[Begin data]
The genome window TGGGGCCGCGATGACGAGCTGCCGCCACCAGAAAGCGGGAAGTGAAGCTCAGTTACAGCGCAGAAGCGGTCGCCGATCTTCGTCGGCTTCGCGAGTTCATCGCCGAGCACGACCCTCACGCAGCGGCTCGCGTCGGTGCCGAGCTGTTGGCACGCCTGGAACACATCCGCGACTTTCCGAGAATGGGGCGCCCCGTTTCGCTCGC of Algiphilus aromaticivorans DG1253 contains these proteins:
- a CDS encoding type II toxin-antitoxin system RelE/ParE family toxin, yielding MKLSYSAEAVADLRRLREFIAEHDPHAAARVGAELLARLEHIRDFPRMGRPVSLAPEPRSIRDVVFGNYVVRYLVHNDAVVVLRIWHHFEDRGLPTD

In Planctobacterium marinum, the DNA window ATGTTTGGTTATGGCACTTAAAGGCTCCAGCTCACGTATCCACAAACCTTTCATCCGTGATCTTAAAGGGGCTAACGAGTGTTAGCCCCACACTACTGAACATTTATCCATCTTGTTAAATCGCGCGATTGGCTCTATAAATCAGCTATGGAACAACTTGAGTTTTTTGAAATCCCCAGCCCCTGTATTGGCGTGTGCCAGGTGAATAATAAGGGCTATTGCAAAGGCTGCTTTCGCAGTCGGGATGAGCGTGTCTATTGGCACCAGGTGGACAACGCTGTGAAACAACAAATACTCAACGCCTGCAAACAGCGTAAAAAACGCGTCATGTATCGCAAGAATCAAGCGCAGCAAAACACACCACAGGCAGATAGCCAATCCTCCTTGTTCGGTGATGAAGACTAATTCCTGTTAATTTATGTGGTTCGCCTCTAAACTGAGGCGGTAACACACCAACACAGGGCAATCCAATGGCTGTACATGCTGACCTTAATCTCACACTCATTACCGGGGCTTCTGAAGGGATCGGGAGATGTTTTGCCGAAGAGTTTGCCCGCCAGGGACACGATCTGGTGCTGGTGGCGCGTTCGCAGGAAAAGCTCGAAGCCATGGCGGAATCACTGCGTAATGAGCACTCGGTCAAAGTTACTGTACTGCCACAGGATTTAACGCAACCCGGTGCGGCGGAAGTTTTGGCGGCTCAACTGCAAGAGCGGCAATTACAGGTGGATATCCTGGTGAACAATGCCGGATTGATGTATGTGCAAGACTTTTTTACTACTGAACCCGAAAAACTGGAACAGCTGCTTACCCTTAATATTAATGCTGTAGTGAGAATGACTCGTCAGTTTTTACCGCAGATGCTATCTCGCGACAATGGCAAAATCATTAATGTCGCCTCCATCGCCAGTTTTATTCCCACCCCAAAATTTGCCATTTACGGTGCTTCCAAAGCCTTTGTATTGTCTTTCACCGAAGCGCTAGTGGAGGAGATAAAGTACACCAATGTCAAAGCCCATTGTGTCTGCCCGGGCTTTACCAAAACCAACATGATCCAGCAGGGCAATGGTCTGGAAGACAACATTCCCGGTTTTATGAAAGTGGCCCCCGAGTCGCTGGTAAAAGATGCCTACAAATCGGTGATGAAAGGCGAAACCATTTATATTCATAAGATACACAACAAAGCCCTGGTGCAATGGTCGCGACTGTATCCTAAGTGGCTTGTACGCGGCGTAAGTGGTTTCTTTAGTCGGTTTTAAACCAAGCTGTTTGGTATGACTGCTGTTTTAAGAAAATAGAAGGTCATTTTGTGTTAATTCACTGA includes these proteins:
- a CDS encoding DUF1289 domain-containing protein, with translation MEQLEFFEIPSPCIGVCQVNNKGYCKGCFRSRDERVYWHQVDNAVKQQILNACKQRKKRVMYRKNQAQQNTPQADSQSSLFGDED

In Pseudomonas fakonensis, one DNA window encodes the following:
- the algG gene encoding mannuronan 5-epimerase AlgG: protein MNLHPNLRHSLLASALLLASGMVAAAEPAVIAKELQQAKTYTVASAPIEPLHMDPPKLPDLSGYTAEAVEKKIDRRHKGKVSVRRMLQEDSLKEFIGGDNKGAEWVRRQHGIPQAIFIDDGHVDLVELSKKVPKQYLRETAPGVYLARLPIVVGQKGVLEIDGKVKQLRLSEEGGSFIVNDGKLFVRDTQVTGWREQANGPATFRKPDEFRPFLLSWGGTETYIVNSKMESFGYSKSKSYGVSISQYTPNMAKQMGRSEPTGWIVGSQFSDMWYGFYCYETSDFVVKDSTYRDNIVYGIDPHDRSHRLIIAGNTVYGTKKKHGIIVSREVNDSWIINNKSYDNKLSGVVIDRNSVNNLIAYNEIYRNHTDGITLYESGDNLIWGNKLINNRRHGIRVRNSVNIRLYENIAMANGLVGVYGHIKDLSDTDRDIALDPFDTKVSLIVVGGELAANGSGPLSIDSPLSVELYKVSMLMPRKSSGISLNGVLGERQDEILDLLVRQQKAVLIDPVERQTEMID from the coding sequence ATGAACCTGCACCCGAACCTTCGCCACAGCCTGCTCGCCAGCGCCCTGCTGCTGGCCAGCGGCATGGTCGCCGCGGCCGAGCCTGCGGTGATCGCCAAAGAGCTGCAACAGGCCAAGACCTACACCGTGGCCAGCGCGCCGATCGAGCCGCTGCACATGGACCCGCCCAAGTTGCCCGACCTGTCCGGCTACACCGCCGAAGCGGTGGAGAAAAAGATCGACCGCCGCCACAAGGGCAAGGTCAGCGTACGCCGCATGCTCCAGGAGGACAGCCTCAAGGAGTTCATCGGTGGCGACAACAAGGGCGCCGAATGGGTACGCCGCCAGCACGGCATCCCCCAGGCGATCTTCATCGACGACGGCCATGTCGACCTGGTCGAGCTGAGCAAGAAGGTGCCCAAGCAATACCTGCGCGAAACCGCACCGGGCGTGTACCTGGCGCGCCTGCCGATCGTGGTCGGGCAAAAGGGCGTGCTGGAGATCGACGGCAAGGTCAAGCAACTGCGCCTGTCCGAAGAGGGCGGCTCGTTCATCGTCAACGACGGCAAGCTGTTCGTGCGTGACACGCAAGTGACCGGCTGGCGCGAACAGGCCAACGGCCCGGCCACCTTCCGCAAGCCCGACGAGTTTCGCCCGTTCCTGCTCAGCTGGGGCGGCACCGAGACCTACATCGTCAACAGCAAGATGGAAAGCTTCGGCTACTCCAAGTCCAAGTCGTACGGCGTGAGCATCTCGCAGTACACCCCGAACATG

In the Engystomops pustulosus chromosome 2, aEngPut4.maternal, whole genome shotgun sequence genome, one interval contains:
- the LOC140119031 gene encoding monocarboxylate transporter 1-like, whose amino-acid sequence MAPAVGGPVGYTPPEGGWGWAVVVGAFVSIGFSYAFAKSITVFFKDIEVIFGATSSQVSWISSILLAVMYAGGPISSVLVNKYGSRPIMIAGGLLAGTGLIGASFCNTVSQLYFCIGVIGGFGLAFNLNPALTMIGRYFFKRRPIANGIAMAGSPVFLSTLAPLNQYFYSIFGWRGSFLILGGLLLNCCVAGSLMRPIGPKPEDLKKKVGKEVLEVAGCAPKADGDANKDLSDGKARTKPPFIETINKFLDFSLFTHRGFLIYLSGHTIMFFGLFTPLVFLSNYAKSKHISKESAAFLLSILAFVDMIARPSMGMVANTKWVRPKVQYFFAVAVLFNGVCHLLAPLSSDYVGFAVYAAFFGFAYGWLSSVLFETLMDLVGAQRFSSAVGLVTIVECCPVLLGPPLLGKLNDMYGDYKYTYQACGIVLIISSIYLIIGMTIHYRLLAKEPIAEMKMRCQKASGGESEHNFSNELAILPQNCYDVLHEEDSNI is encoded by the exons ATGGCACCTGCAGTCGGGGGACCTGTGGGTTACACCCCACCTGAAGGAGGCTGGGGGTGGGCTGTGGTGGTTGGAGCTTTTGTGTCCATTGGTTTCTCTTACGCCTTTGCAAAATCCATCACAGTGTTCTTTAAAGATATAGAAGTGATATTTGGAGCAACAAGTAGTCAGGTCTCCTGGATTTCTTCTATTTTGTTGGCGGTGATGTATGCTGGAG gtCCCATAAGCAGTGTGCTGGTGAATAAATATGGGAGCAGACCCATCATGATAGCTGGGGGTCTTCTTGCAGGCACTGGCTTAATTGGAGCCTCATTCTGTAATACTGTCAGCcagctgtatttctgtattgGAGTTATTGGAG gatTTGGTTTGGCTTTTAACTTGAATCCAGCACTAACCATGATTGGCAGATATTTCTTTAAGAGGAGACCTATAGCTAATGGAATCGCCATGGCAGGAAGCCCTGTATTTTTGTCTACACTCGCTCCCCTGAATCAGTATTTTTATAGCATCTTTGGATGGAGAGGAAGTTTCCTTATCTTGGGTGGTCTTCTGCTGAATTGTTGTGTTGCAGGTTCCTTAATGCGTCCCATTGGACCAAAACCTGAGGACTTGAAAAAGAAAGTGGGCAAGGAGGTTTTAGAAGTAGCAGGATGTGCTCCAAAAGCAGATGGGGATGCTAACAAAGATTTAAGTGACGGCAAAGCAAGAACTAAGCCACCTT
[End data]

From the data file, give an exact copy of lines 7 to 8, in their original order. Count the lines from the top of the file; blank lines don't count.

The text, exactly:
In the Engystomops pustulosus chromosome 2, aEngPut4.maternal, whole genome shotgun sequence genome, one interval contains:
- the LOC140119031 gene encoding monocarboxylate transporter 1-like, whose amino-acid sequence MAPAVGGPVGYTPPEGGWGWAVVVGAFVSIGFSYAFAKSITVFFKDIEVIFGATSSQVSWISSILLAVMYAGGPISSVLVNKYGSRPIMIAGGLLAGTGLIGASFCNTVSQLYFCIGVIGGFGLAFNLNPALTMIGRYFFKRRPIANGIAMAGSPVFLSTLAPLNQYFYSIFGWRGSFLILGGLLLNCCVAGSLMRPIGPKPEDLKKKVGKEVLEVAGCAPKADGDANKDLSDGKARTKPPFIETINKFLDFSLFTHRGFLIYLSGHTIMFFGLFTPLVFLSNYAKSKHISKESAAFLLSILAFVDMIARPSMGMVANTKWVRPKVQYFFAVAVLFNGVCHLLAPLSSDYVGFAVYAAFFGFAYGWLSSVLFETLMDLVGAQRFSSAVGLVTIVECCPVLLGPPLLGKLNDMYGDYKYTYQACGIVLIISSIYLIIGMTIHYRLLAKEPIAEMKMRCQKASGGESEHNFSNELAILPQNCYDVLHEEDSNI is encoded by the exons ATGGCACCTGCAGTCGGGGGACCTGTGGGTTACACCCCACCTGAAGGAGGCTGGGGGTGGGCTGTGGTGGTTGGAGCTTTTGTGTCCATTGGTTTCTCTTACGCCTTTGCAAAATCCATCACAGTGTTCTTTAAAGATATAGAAGTGATATTTGGAGCAACAAGTAGTCAGGTCTCCTGGATTTCTTCTATTTTGTTGGCGGTGATGTATGCTGGAG gtCCCATAAGCAGTGTGCTGGTGAATAAATATGGGAGCAGACCCATCATGATAGCTGGGGGTCTTCTTGCAGGCACTGGCTTAATTGGAGCCTCATTCTGTAATACTGTCAGCcagctgtatttctgtattgGAGTTATTGGAG gatTTGGTTTGGCTTTTAACTTGAATCCAGCACTAACCATGATTGGCAGATATTTCTTTAAGAGGAGACCTATAGCTAATGGAATCGCCATGGCAGGAAGCCCTGTATTTTTGTCTACACTCGCTCCCCTGAATCAGTATTTTTATAGCATCTTTGGATGGAGAGGAAGTTTCCTTATCTTGGGTGGTCTTCTGCTGAATTGTTGTGTTGCAGGTTCCTTAATGCGTCCCATTGGACCAAAACCTGAGGACTTGAAAAAGAAAGTGGGCAAGGAGGTTTTAGAAGTAGCAGGATGTGCTCCAAAAGCAGATGGGGATGCTAACAAAGATTTAAGTGACGGCAAAGCAAGAACTAAGCCACCTT